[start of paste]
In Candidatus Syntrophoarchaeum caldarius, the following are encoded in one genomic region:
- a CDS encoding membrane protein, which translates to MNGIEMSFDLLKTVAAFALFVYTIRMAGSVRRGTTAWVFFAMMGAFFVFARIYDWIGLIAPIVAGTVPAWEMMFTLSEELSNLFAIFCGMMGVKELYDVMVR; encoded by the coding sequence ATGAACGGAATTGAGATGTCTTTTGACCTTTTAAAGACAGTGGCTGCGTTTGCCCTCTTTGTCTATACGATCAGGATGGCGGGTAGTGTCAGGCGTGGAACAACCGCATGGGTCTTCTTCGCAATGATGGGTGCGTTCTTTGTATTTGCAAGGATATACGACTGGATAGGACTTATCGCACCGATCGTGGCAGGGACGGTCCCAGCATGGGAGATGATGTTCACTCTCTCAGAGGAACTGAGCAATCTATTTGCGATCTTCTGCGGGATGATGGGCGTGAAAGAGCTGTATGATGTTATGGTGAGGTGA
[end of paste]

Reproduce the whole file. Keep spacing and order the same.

In Candidatus Syntrophoarchaeum caldarius, the following are encoded in one genomic region:
- a CDS encoding membrane protein, which translates to MNGIEMSFDLLKTVAAFALFVYTIRMAGSVRRGTTAWVFFAMMGAFFVFARIYDWIGLIAPIVAGTVPAWEMMFTLSEELSNLFAIFCGMMGVKELYDVMVR; encoded by the coding sequence ATGAACGGAATTGAGATGTCTTTTGACCTTTTAAAGACAGTGGCTGCGTTTGCCCTCTTTGTCTATACGATCAGGATGGCGGGTAGTGTCAGGCGTGGAACAACCGCATGGGTCTTCTTCGCAATGATGGGTGCGTTCTTTGTATTTGCAAGGATATACGACTGGATAGGACTTATCGCACCGATCGTGGCAGGGACGGTCCCAGCATGGGAGATGATGTTCACTCTCTCAGAGGAACTGAGCAATCTATTTGCGATCTTCTGCGGGATGATGGGCGTGAAAGAGCTGTATGATGTTATGGTGAGGTGA